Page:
Winona Republican-Herald, The (Newspaper) - August 18, 1952, Winona, Minnesota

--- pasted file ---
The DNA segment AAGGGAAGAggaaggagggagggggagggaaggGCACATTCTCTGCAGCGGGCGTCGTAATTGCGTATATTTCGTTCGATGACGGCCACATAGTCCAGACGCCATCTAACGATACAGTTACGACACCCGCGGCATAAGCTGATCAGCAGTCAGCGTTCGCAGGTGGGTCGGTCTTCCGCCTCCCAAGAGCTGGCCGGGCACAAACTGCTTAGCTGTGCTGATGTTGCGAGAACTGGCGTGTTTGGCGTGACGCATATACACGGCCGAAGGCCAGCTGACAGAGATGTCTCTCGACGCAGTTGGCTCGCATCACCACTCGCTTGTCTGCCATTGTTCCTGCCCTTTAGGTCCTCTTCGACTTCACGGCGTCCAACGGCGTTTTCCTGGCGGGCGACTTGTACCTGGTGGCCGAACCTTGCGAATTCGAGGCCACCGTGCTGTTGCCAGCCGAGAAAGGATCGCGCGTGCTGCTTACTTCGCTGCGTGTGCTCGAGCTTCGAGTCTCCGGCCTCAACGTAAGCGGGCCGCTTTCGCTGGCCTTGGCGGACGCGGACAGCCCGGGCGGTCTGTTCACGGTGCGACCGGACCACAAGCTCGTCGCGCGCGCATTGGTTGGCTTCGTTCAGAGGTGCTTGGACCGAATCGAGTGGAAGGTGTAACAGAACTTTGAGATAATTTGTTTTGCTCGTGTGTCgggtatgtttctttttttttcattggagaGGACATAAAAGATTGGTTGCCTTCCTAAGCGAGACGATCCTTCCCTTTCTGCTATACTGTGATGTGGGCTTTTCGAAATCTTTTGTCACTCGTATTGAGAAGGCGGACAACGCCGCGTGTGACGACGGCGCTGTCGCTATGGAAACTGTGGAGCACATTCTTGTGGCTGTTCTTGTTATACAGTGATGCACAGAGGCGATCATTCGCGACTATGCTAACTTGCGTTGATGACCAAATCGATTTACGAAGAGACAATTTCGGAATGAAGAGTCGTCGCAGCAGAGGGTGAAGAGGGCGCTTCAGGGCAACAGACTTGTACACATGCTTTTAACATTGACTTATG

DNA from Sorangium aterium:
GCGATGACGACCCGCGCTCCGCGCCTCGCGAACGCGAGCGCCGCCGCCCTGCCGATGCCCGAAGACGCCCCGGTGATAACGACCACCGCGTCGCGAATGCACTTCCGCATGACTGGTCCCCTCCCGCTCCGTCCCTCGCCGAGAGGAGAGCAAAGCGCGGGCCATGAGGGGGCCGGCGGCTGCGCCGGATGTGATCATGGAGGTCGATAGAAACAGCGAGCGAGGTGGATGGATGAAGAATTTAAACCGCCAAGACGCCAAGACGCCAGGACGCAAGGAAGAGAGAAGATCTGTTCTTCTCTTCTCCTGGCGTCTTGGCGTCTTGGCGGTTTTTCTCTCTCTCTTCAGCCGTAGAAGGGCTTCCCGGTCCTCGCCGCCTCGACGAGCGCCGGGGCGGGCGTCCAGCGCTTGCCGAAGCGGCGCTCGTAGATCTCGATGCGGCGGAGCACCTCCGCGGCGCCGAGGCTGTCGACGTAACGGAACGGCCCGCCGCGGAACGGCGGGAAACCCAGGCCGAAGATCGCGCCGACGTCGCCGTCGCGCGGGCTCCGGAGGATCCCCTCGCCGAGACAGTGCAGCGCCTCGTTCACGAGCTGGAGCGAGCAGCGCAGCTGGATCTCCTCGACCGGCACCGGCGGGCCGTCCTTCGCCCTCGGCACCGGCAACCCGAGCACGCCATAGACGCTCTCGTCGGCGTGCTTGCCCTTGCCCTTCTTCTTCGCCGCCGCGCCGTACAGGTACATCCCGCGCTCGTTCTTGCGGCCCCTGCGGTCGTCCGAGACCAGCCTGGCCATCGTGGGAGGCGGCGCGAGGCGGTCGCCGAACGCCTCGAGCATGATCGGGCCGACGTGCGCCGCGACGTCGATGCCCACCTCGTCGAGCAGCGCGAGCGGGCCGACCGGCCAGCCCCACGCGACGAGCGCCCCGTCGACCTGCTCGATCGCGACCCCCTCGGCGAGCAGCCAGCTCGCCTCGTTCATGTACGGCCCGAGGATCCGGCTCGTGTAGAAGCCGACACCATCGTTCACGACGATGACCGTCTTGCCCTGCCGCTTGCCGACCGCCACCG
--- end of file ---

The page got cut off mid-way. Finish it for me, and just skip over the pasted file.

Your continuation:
Fair Tonight And Tuesday, Temperature Same Tuesday Last Day to Register For Sept. 9 Primary VOLUME 52, NO. 155 SIX-CENTS PER COPY WINONA, MINNESOTA, MONDAY EVENING, AUGUST 18, 1952 EIGHTEEN PAGES TODAY McCarthy Problem For Ike By JOSEPH and STEWART ALSOP WASHINGTON anguished comes from Denver that Gen. Dwight D. Eisenhower's toughest campaign problem has split the Republican High Com- mand right down the middle. The divisive problem is what to do about Sen. Joseph R. McCarthy of Wisconsin, Sen. William Jenner of Indiana and the other Republi- cans of their peculiar ilk. Originally Gen. Eisenhower planned to solve this problem by a compromise. He would make a major speech, early in the cam- paign, simultaneously denouncing softness toward Communism in the administration and character as- sassination and smear tactics any- where, including his own party. He w.ould then refrain from visiting Indiana or Wisconsin, and would thus avoid sharing a platform with either McCarthy or Jenner, the twin masters of the modern politi- cal smear. This compromise plan has now been upset by heavy pressure from the Indiana, Wisconsin, Ohio and Illinois Republican organizations, seconded by Arthur Summer- field, Chairman of the Republi- can National Committee. Gen. Eis- enhower's speaking schedule al- ready calls for a major appear- ance in Indiana in the second week of September; while an appear ance in Wisconsin is being consid ered for. later in the month. The official word is being passed out that the general will endorse all Republican candidates in these states, including Jenner and Me Carthy. Test Cases McCarthy and Jenner are test cases for a very special reason. A good many other Republican senatorial and congressional can- didates have persistently and ve- nomously attacked almost every- thing Gen. Eisenhower stands for. But McCarthy and Jenner have an unusual distinction. They have publicly described. Gen. George C. Marshall as a traitor to the United States. Jenner has told the Senate that Marshall was "a liv- ing "a front man for traitors" and a "co-conspirator of treason." In his famous Senate speech against Marshall, McCarthy whol- ly surpassed Jenner. As everyone knows, Gen. Mar- shall stood almost in a father's re- lationship to Gen. Eisenhower, from the humble beginnings to the splendid climax of Gen. Eisenhow- er's military career. The forego- ing gems of modern American elo- quence, taken together with Eis- enhower's relationship to Mar- shall, explain Eisenhower's reluct- ance to offer Jenner and McCar- thy a ride on his coat tails. The arguments that are being used to break down that reluctance amount Reds to Step Up Far East War Ike to Invade South Before Kasson Talk By MARVIN L. ARROWSMITH DENVER Dwight D. Eisenhower, planning a flying foray into the traditionally Democratic South, reportedly is convinced he can swing some Southern states to the Republican column in the November presidential election. The GOP nominee, it was learned, is arranging for a swift tour by plane which will take him into perhaps a dozen major cities in at least 1928, when Herbert it without personally Mrs. Clara Thomas, 74-year- old grandmother, looks at a six-foot, five-inch, 162-pound tarpon she boated at Browns- ville, Tex., after a 45-rmnute battle. It was the heaviest reg- istered tarpon ever caught in Texas waters, topping the pre- vious record by 18 pounds. Shortly after this catch, she boated a second fish which weighed 118 pounds. (AP Wire- photo) Kaiser Accuses Saboteurs of seven Southern states. The Dixie campaign tour un- precedented for a Republican pres- idential candidate is scheduled tentatively to start Sept. 2, the day after Labor Day. Eisenhower is planning to fly south from New York and spend two or days in a whirlwind in- vasion of Democratic strongholds. The decision to campaign in the South was made after the general conferred here' a week ago with an eight-state delegation of Dixie supporters. GOP Has Chance They reportedly convinced him the Republicans have a chance to crack the Solid South for the first time since Hoover did campaigning there. Eisenhower's projected Southern swing by plane will be a departure from the traditional whistle-stop campaigning by train. However, he will turn later to that type of travel. Eisenhower aides planning the Dixie trip say privately it is likely the general will speak in: Richmond, Va.; Atlanta, Ga.; Birmingham, Ala.; Miami and Jacksonville Fla.; New Orleans, La.; Dallas, Ft. Worth and Hous- ton, Tex., and Memphis, Term. The Birmingham speech will take him into the home state of the Democratic vice presidential nominee, Sen. John J. Sparkman. And the tentative plans for visit- ing three Texas cities underscore the Eisenhower camp's optimism about carrying his native state. j Speeches in several of the South- j ern cities will be at the airports. Additional cities with airports able] to accommodate the big DC3 plane in which the general will travel may be put on the itinerary later. Present plans call for an over- night stop in Miami, either Sept. 2 or 3. Plans for the Southern tour j came to light after an announce- ment over the weekend that Eisen- hower will make a major cam- paign address on world peace in Philadelphia Sept. 4. It will be carried nationally on television and radio. At Kasson Sept. 6 Arthur E. Summerfield, chair- Stevenson Maps Major Speaking Tours of Nation First Talk Before American Legion Convention in N.Y. SPRINGFIELD, 111. Uft Gov. Adlai Stevenson and his nine- member strategy board have sketched in broad outline these tac- tics for the Democratic presiden- tial year campaign: Major speaking tours by Steven- son, traveling by train and air- plane, geared for the most part to a television time table. A country-wide speaking barrage by a team of 100 Democratic Sena- tors, representatives, governors and other party leaders. The tecHnique of the 1952 cam- paign, said Sen. Mike Monroney of Oklahoma, will junk "old style ora- tory" in favor of "short, clear presentations" of issues. Monro- ney is chairman of the Democratic National Committee's speakers TAHOE CITY, Calif. UPl In- dustrialist Henry J. Kaiser today accused unknown saboteurs who j man of the Republican National :ampered with two speedboats he I Committee and Eisenhower's can- lad entered in races here of "a paign manager, also announced to a plea that Eisenhower be un- i murderous attempt on my life." jthat the general will make a farm Damage to the powerboats was j policy speech at the National Plow- true to himself. Loss Feared la particular, the Indiana, Wis- consin, Illinois and Ohio leaders have been threatening the general with losing their states, unless he campaigns as a "real Republican." To do this, they say, he must era- brace all other Republicans, in- cluding even McCarthy and Jen- ner. The general may well be sus- ceptible to this sort of pressure, but only because of his political in- experience. -.If he were more ex- perienced, he would know the men who are now pressuring him are the same ones who charged Gov. discovered a half hour before race time yesterday. "I'm sure it was an attempt on my life, one of the most diabolical things I've ever the 69-year- old steel aluminum automobile magnate declared. Harry Johnson, Tahoe City con- stable called on the case, said the sabotage was crude and might he the work of a crank, or of Lake- side residents who have com- plained that Kaiser's boats are too noisy. A hunt for fingerprints was started. Details Worked Out Plans, perhaps in greater detail than announced, were worked out in weekend conferences between Stevenson and his strategy board. Stevenson planned to begin a brief vacation Tuesday at Minoc- qua, Wis. When he returns to his desk and indications were he will con- tinue to occupy the governor's chair while campaigning for the presidency Stevenson faces this rigorous schedule: Aug. 27-28 A series of speeches and appearances before the Amer- ican Legion Convention, Legion Auxiliary meeting, New Yorjc State Democratic Convention, New York Liberal Party Convention in New York City, and a New Jersey Democratic convention. Sept. 1 The campaign "kick- off" speech at Detroit, coinciding with President Truman's opening campaign speech for Stevenson at Milwaukee. Trip to West Coast A few days later his first cam- paign trip, to California, Oregon and Washington, and possibly in- cluding the Southwest, will begin. A plane tour of major Southern cities will be made a bit later. Stevenson cited Saturday his own record as governor of Illinois record questioned by Sen. Everett R. Dirksen, Illinois Repub- lican as the best answer to whether he can "clean up the mess in Washington" if he is elected president. The Illinois governor implied that he would use "ruthless objectivity" ing Contest at Kasson, Minn., jn cleaning house, in a letter to Sept. 6. On Sept. 9 there will be another major address by the general in Indianapolis. He will travel by air in filling all, of those engagements. Along about Sept. 15 he probably will set out by train on a whistle-stop swing around the country. On Wednesday he will fly to Boise, Idaho, for a campaign con- ference with the Republican gov- ernors of 10 Western states. From the State Capitol steps after that Kaiser said he suspected the! meeting he will make what aides tampering was the work of "the have labeled his first frankly polit- the same ones who charged Uov. samg who have (o jcal spe-ech since winning the nom- Thtomas E. Dewey with willfully destroy everything, I've tried tolination. losing in 1948 because of his me buM He did not elaborate. From Boise he will fly to Kansas too" campaign. And Gen. Eisen- hower would also know that this, story about Dewey is patent stuff and nonsense. Take the three states where comparison is possible, Ohio, Il- linois and Indiana. Dewey carried Indiana. He lost Illinois and Ohio by a little over votes and a little over votes respec- tively. Meanwhile, in these same states, the venomously partisan, violently reactionary local Republi- can candidates ran hundreds of of thousands of votes Dewey. The margins ranged from The damage was discovered by Kaiser's mechanic and driver, City, Kan., for a conference Thurs- day with GOP leaders and other Max Collins, after he noticed a j supporters from seven Midwestern hacksaw blade in the bottom of' the 32-foot Gold Cup racer Hot Metal. The boat's main drive shaft had been sawed half way through and the carburetor blower had been stuffed with rags, nuts and bolts. The bilge and hull of a 24- foot runabout had been soaked with an estinatcd five gallons of gaso- i political. line, which could have ignited at j the slightest spark. states. Friday and Saturday will be spent in Denver. Sunday the gen- eral will travel by plane to New York, where the next day he will address the American Legion's na- tional convention. Eisenhower has said that speech will be non- have said. Either sabotage could ___ ____ killed Kaiser 152 m votes in'lndianay where the j The sawed shaft would have "brok- governorship was won by the en and ripped.boat _and driver to Democrat, Schricker, who is now challenging Sen. Jenner, to votes in Illinois, where the gov- ernorship was won by Gen. Eis-1 have jnade fire enhower's present opponent, Adlai Stevenson. Did Not Help Dewey The Indiana, Illinois and Ohio organizations went all out for their local candidates, and they did not lift a finger for Dewey. The in- ference is plain, that in these states Dewey was dragged down by the unappetizing persons on the ticket with him. Add the fact that embracing Sens. McCarthy and Jenner will cost Gen. Eisenhower just about the whole huge inde- pendent vote of the West and East Coasts. The course of political wis- dom then clearly seems to coin- cide with Gen. Eisenhower's na- tural inclination. Such, at any rate, are the argu- ments now being made by Sen. James Duff of Pennsylvania and other leading Republicans who want Gen. Eisenhower to "run as Dwight D. Eisenhower and nobody else." Buttermaking Champ Of Minnesota Picked shreds" and the stuffed blower on ST. PAUL Wi Kenneth Lind- the Gold Cup boat and the gaso- strom of Reynold Creamery at line poured into the runabout would Long Prairie today held the but- 'almost tcrmaking championship of the Minnesota State Fair which opens "industrialist explained it j Saturday. He scored 99.84, an al- was decided at the last minute most .perfect record, to win over that he would pilot the runabout and Collins the Hot Metal, It was widely known, he continued, that he was undecided whether to drive the Hot Metal, an experimental craft. 174 other entrants who submitted what judges termed the highest average quality butter in the fair's history. Chester Thompson, Kettle River Co-operative creamery, "was second with a 99.51 score. TUESDAY LAST DAY TO REGISTER FOR PRIMARY Tonight and Tuesday, and then it'll be too late to register in the city of Winona for -the Sept. 9 state primary election. The city recorder's office on the top iloor of the City Hall will be open from 7 to 9 o'clock tonight. last day to register will be open from 8 a. m. to noon, from 1 to 5 p. m. and from 7 to 9 p. m. You must register: 1. If you have never before voted in the city; 2. if you were registered here but did not vote in 1950 and and have not re-registered since Jan. 1 of this year; 3. if you have moved since last voting here. 1 editor Tom Humphrey of the Ore- gon Journal, Portland, Ore. His letter appeared to accept as fact that there is a "mess" in the na- tion's capital. A Presbyterian minister who is a personal friend of- Stevenson, de- clared from his pulpit in Spring- field Sunday that Sen. Dirksen told a "blatant lie" when Dirksen said recently that Stevenson was "the worst governor we've had since the turn of the century" in Illinois. In his sermon, Rev. Richard Paul Graebel identified the speaker of the "lie" only as a United States senator who is also "an Elder of the Presbyterian Church." But he told reporters later he meant Dirksen. Stevenson was in church to hear the sermon. Termed Irresponsible Graebel called Dirksen "one of the most irresponsible men in the Senate and his own party." Dirksen could not be reached for comment, Stevenson's letter was in answer to one from Editor Humphrey noti- fying the governor that the Oregon Journal was supporting him. Hum- phrey had asked Stevenson ques- tions on various subjects and the governor's reply was published. As to the Stevenson wrote "I can only give my best, with ruthless objectivity, as I have done here, to the pain of the politicians, the gamblers and the businessmen who liked it the old way." Stevenson said he received the nomination "without commitments to anyone about anything in- cluding President Truman." He added that his job is to persuade Members Of The Suburban Oak Forest, HI., fire department work to revive Jack Lee, a fel- low fireman, after he was overcome by smoke battling a blaze in a model airplane factory yes- terday. Four fireman were overcome. George Struzyna, president of the plant, and his brother, Casimir, were critically burned as the lacquer-fed blaze roared through the structure. (AP Wirephoto to The Republican-Herald) Grill Machinist In Murder of FOND DU LAC Arn- old Sook said Sunday certain things didn't add up in the story of a 24-year-old machinist who admit- tedly gave a ride early Saturday Flash Floods Hit England, 39 Dead LYNMOUTH, England toll of known dead rose to 39 today with112 others missing in flash floods that struck a 15-mile stretch of Southwest England's holiday coast Saturday and almost washed this picturesque resort town out to sea. Police said it may be another week before the final toll is known. The coast was crowded with holidayers when the flood struck and it to Agnes Jaeger. The body of the was feared some missing persons might not even be reported yet. Meanwhile, Army engineers pretty 24-yearold telephone opera-j raced desperately against newly tor was found in a field several i threatening skies to corral the hours later, the face battered j surging Lyn River, using dynamite beyond recognition. i and bulldozers to get it back to The man, charged with vagrancy, j its course. It was feared a further was freed on bond Saturday water pileup would spread the still and his case continued to today, j widespread flood waters to a The charge specified that he could i greater area, not account for his whereabouts] New Gales Near from between 2 a. m. and 6 a. m. j of that dav Threatening gales and more rain Sheriff Sook declined to reveal jwere forecast for later today, the alleged discrepancies in thei First estimates put the property man's account of what happened after Miss Jaeger and a compan- ion, Miss June Coyne, also a tele- phone operator, had asked him for a ride home from a tavern. The man stated at his arraignment be- fore Municipal Judge Hazen W. McEssy that he left Miss Coyne off at a corner near her home at about 1 a. m. and about 10 minutes later let Miss Jaeger out in front of the courthouse in downtown to his apartment to wash up, pick- ed up his wife at a relative's home at 2 a. m. and drove her home. The man said he then went to a Couple Held For Kidnaping Texas Girl, 9 DALLAS, Tex, W) Eva Lois Phillips, 9, was back home in Odessa, Tex., today after a ride home with police. Also back in Odessa was Mrs. Helen Corine Woods, 20, who along Lilt WJkJU Jt III UW TTULU 41 Fond du Lac. He said he then went was estimated at more than two million pounds over 5te million damage in the whole flooded area at over seven million pounds (al- most 20 million The catastrophe's full force fell on Lynmputh, a picture postcard little holiday resort which turned with her husband, George Vernon into a boulder-strewn shambles j Woods, 27, was charged with kid- jnaping Eva Lois. The girl was missing from home for four days. Eva Lois is the daughter of C. H. Phillips, who lives in a trailer camp next door to the Woods. Phillips and Eva Lois and two other children live alone. The hus- the placid little Lyn into a torrent boiling through the main street. The flood damage here alone dollars. Twenty houses and 20 ho- tels had disappeared. At least 40 other houses were damaged. friend's house and played cards I Pob'ce sealed the town to pre- until 6 a. m. and those who played) vent looting. More than vil- with him could bear him out. j lagers and holidayers had been The judge said, "You have not evacuated from the ghost village explained your whereabouts tween the hours of 1 and 2.' fowa to Advertise DES MOINES, la. joins the states propagandizing their pro- ducts, scenery or other virtues next year. Iowa's motor license plates for 1953 will carry the words "The Corn State." I to inland ballrooms and halls hasti- i ly converted into refugee centers. Five vacationists, including three Boy Scouts, were listed among the dead and nine vacationists among those missing and presumed dead. Survivors from Lynmouth gave a graphic description of the terror that suddenly burst on them in the night. State GOP Plans Big Ike Welcome band is estranged from dren's mother. Soviet-Chinese Partnership to Be Strengthened Additional Help From Russians Sought by China By ARTHUR GAVSHON LONDON diplomats expressed the view today Russia and Red China may be planning to apply more pressure against the Allies in Korea, Indochina and Japan. Moscow radio quoted Chinese Prime Minister Chou En-Lai as saying he will call for more credit, goods and arms to supplement the 300 million dollar five-year loan granted by Russia two years ago. Additionally, Russian help may be enlisted to rebuild the indus- armament-producing potential of Manchuria in view of the heavy drain imposed on the Chinese by the Korean war. Fulfillment of two other 1950 agreements between Russia and Red China are expected to follow the Moscow talks. The first bound Russia to quit the Port Arthur naval base in Manchuria by the end of this year. The second bound Russia to hand over the Changchun railroads to China, also by the end of the year, British Prime Minister Churchill have been predicting privately for some time that a general switch of Red pres- sures is taking place from Europe to the Far East and particularly to Japan. Plan to Tighten Military Alliance By THOMAS P. WHITNEY MOSCOW UPl Chinese Premier Chou En-lai and Kremlin leaders prepared today for major talks aimed at tightening the military, economic and'political ties of the Chinese-Soviet Communist partner- ship. The Premier, who is also Red China's foreign minister, flew to Moscow yesterday from Peiping with a big delegation that included his deputy premier, Chen Yung, and a sizable group of military I experts. The nature of the top-level dis- cussions between the world's big- gest Communist nations was kept secret. It was evident, however, that military questions would rank high among those taken up since Chou brought along the deputy chief of Peiping's general staff, Su Yui: his Air Force commander, Lyu jYa-Jow; Deputy Navy Commander Lo Shun Chu. and Deputy Com- mander of Artillery Tsu Chuan. Closer Ties Sought Judging by others in the party, closer economic bonds will be sought also in the talks. Economic specialists with Chou included Min- ister of Heavy Industry Wan Hao- shou, Minister of Fuel Chen Yui, Deputy Minister of Communica- tions Wang Cheng. Deputy Minis- ter of Machine Building Wang Tao- han and economic expert Li Fu- ghung. Mrs. Woods, who has no chil- the chil-1 On the political side were the head of the Asian department of the Peiping Foreign Ministry, Chen Chia-kan; the chief of the the country that it can have changing and that "the hazard of changing parties may bring bad with good changes." Milk Hike Expected In Minneapolis MINNEAPOLIS W price of home-delivered mijk in the Min- neapolis area is expected to go up By THE ASSOCIATED PRESS Minnesota Republican leaders today w-ere preparing "a terrific" welcome for their party's top man Dwight D. when he flies into the state Sept. 6. Meantime, with the state pri- mary election less than a month off, campaigning stepped up for the state offices. The general speaks about noon Sept. 6 to farmers and others at- tending the National Soil Conser- vation Day and Plow Matches near Kasson, in the southeastern part of the state. Henry Snow Farm P. Kenneth Peterson, Republican state central committee chairman, said he and other Minnesota Re- publican leaders planned to be on one cent to 22 cents for the first hand when the GOP presidential quart. The boost is expected to candidate lands at Rochester. Then come following an increase Friday of 52 cents a hundredweight. The1 they will drive the 17 miles to the out details of what he said be "a terrific" welcome for ihc general. Robert Hurrlc, Rochester, pro- gram manager for the big farm event, estimates 100.000 persons will hear Gen. Eisenhower when he speaks from a plank platform on the Snow farm. The platform is to be erected in a natural amphi- theater that covers about 18 acres. Address Broadcast Hurrle said radio broadcasting companies are arranging for lines to the Snow farm to carry Eisen- hower's talk, expected to be de- livered between a.m. and p.m. In case of rain, the platform is to be protected by tent- ing. Two state political figures speak next Sunday at the annual Mon- son Lake Observance, near Will- mar. Sen. Hubert H. Humphrey will discuss public affairs from the ___ Henry Snow farm, one of the j Democratic standpoint and State farms being used for the conser- Auditor Stafford King will seek to The price of additional home-jvation day events, delivered quarts of milk is expect- i Peterson was meeting today with ed to go up a cent to 20 cents. 1 other state party officials to work further his campaign for the Re- publication nomination for gover- nor in the Sept. 9 state primary. dren, told officers she wanted all j soviet and Eastern Europe depart- the Phillips children. "I told my husband that I was going to take Eva Lois. He said it was all right if I did. .He said he would meet me in Dallas in a week. I haven't heard from him since then." And Eva Lois said it was all right with her. too. "I've been having a good she told newsmen, "but I wish it had been during school time. But I do want to get back home to daddy." Before the woman and child were found here Saturday night, the girl had been the object of a search since Wednesday by hun- dreds of police and volunteers throughout West Texas. WEATHER FEDERAL FORECAST Winoaa and Vicinity Generally fair tonight and Tuesday with lit- tle change in temperature. Low to- night 57, high Tuesday SO. LOCAL WEATHER Official observations for the 24 hours ending at 12 m. Sunday: Maximum, 79; minimum, 60; noon, 75; precipitation, trace. Offical observations for the 24 hours ending at 12 m. today: Maximum, 78; minimum, 54; noon, 78; precipitation, none; sun sets tonight at sun rises to- morrow at AIRPORT WEATHER (CAA Obttrvati'oni) Max. temp. 78 at p. m. Sun- day, min. 53 at a. m. today. Noon .at and feet, scattered; visibility 15 five miles per hour from southeast, barometer 30.15 steady, humidity 76. Additional weather on page 8. ment, Hsui Yi-hsin, and the min- istry's political secretary, Shih Cheh. The Chinese got a full red-car- pet reception by top Soviet leaders at the the high importance the Russian govern- ment attaches to the conference. Replying to the official welcome, Chou paid tribute to the "brother- ly and unselfish aid" which China is receiving from the Soviet Union and said he had come to strengthen co-operation between the two coun- tries even further. Chou's last conference in Mos- cow, in January, 1950, preceded the Korean War by six months. May Broaden Pact It appeared certain the new talks will aim at expanding collab- oration within the scope of the 1950 Soviet-Chinese Friendship and Mutual Aid Pact, the formal basis of the two countries' present close relationship. It is expected an at- tempt will be made also to broaden the pact and augment it with ad- ditional agreements. The Chinese are almost certain to ask for aft increase in their 300-million-dollar credit for the purchase of Russian Industrial transport and agricultural equip- ment and for more Soviet techni- cal aid. They will likely seek also expansion of Soviet-Chinese trade to counter the West's partial block- ade of China. Clauses of the 1950 agreement providing for Russia to return the Port Arthur naval base and Man- churian-Railway to China are due for discussion since the agree- ments were to be implemented ei- ther when the Japanese peace was concluded or by the end of 1952, whichever was earlier. It is thought here that a Chinese request for the return of the base and railway will bring a sympa- thetic Soviet response.